Even if a tree was uprooted on your property but didn’t cause any damage, documenting it is still a good idea, Hill said.

“If you have to take it and dispose of it, it may or may not qualify for (a reimbursement),” Hill said. “It depends on the situation.”

If you need help with tree removal on your property, for example, call 211 because they have a list of different organizations providing assistance to people, Hill said.

“What I would recommend is if you are disposing of a lot of material, don’t burn it right away. Make sure you take pictures of it and you measure it, length and width,” Hill said.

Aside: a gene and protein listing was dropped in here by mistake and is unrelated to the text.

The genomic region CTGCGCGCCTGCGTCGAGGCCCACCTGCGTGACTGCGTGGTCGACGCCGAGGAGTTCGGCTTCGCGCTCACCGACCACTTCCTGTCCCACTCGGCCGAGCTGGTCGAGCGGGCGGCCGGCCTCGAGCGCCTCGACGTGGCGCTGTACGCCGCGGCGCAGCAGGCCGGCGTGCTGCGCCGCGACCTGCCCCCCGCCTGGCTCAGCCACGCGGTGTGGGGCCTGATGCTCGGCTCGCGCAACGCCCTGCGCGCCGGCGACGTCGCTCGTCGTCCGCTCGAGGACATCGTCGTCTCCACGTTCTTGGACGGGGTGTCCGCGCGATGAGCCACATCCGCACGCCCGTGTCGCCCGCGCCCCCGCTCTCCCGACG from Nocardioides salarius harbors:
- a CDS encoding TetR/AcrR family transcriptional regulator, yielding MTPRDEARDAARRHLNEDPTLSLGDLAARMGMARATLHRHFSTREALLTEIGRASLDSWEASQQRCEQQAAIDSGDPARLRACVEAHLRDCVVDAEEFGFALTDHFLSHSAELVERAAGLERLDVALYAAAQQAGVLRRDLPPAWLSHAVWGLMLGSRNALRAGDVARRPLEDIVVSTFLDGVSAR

Take pictures of any tree piles, measure length and width of piles, keep receipts from anything related to the cleanup, Hill said.

Hill remembers flooding from a few years ago, when some townships qualified for federal funding and others didn’t because they didn’t document enough of the cleanup.

“Every little bit helps; hold onto your receipts,” Hill said. 

People should also still be cautious of downed power lines and trees leaning against power lines/transformers. Hill said that fire departments responded to small fires over the weekend which were sparked due to trees leaning against power lines when the power was turned back on.

“We got the best electrical teams on the ground,” Hill said. “They are doing the best they can.”

If you have a tree leaning against a power line, give your electric/power provider a call, Hill said.

For more information, visit the county’s website. For more information on FEMA, visit

Contact Addison DeHaven at [email protected]